Ecology | Environment | Heritage

Eagle’s Nest Depression Camp Heritage Survey

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01 September 2021

Eagle’s Nest Depression Camp Heritage Survey

Redleaf’s archaeologists conducted a heritage survey on the 1930s Eagle’s Nest Depression camp in order to investigate the material remains still present at the site. As one of the few surviving Depression-era camps, the Eagle's Nest Camp was listed on the Queensland Heritage Register in 2021.

The Mess Hall 1930s (Barker & Lamb 2009)

The Mess Hall today (T. Menkins 2021)










In the 1930s, the camp quickly grew into a small settlement, comprising a mess hall with kitchen, showers and latrines, sleeping quarters for up to 50 people, as well as temporary huts, tool shed, vegetable garden, fowl house, cow shed, and pig sty. An impressive vegetable garden grew beans, cabbages, carrots, cauliflowers, potatoes, pumpkins, turnips, lucerne and oats. The camp was supplied with water from a nearby spring for the men as well as for the pigs, fowl and four cows.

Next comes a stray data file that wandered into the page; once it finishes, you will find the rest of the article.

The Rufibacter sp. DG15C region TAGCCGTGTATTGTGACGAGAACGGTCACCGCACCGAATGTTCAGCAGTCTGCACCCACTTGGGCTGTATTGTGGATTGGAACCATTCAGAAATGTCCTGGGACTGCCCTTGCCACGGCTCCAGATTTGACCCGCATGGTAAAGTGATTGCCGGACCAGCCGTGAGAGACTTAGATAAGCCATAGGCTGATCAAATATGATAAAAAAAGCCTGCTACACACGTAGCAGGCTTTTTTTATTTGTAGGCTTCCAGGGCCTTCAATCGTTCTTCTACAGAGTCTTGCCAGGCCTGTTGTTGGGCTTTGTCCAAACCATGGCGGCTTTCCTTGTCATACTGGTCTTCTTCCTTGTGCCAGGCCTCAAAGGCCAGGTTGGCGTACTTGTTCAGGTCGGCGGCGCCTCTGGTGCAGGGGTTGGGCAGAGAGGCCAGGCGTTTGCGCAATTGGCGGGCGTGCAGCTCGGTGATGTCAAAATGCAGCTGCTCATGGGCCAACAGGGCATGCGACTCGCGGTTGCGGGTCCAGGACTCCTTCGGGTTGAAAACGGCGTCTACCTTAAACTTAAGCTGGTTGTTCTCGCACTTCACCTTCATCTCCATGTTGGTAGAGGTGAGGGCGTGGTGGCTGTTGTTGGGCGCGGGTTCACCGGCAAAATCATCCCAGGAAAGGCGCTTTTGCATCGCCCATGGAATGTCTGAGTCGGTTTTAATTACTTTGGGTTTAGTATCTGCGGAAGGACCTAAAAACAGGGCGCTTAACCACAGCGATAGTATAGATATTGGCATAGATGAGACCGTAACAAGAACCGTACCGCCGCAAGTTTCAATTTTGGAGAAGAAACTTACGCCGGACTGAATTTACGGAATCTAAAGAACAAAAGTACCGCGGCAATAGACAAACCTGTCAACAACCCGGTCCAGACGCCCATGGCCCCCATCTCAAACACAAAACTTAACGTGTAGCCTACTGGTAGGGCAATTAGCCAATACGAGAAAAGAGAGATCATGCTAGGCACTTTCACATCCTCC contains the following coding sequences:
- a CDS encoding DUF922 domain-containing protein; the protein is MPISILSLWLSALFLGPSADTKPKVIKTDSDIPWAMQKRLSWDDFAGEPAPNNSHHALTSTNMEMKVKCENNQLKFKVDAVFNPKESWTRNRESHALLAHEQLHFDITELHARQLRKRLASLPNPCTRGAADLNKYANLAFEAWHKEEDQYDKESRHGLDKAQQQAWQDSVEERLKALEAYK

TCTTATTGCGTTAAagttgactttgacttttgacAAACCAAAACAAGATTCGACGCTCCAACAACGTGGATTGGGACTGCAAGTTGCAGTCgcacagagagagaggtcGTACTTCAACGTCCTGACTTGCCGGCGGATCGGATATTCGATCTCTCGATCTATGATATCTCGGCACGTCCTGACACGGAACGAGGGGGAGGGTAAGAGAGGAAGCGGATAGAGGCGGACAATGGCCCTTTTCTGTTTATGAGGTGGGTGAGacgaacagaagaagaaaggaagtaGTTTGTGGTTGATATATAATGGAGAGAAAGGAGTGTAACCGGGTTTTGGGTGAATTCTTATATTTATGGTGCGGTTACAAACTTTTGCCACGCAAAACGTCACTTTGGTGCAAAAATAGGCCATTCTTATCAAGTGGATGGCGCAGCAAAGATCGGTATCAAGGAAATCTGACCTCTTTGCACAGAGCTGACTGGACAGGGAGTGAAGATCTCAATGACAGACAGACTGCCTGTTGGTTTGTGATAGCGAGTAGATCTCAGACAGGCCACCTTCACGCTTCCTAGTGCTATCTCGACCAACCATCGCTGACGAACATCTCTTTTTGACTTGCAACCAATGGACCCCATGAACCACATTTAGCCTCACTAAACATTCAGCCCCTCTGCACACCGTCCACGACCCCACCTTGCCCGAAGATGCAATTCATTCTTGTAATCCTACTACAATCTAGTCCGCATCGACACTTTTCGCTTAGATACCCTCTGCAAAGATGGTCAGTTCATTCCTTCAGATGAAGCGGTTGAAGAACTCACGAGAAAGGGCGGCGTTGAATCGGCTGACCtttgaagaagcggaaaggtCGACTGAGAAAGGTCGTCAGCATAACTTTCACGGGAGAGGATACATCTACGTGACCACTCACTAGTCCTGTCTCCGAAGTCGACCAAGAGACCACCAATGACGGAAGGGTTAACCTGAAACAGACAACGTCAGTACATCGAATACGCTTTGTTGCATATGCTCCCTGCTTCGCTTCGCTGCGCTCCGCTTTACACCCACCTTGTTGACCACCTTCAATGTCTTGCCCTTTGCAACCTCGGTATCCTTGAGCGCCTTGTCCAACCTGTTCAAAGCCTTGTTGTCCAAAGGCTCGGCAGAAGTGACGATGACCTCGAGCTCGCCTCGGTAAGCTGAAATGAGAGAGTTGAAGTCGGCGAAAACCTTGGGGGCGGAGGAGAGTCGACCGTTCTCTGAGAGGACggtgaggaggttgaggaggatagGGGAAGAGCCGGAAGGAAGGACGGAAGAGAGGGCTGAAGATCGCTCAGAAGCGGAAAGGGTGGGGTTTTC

Vegetable garden today (A. Lester 2021)

Vegetable garden 1930s (Barker & Lamb 2009)












Significant remnants of the camp still exist today in Redwood Park. The vegetable garden currently exists as a large clearing, hut foundations with dry-stone stairs dot the hillside, a 1930s-era shipping tank with ceramic plumbing still stands in the kitchen, and evidence of animal pens can be found, along with troughs for stock.

Two of the itinerant workers in front of their Shelter & a tree (Barker & Lamb 2009)

The same tree today. Photo taken from opposite direction (A. Lester 2021)









Cobblestone paths, flower beds, pathways and more still wind their way through the wilderness, with some trees photographed in the 1930s able to be identified today. It's always great to conduct heritage surveys in places like this with such interesting history.

Ship’s tank plumbed and repurposed in the kitchen area (Madden 2020)

Stone stairs and terracing from building foundations (Madden 202































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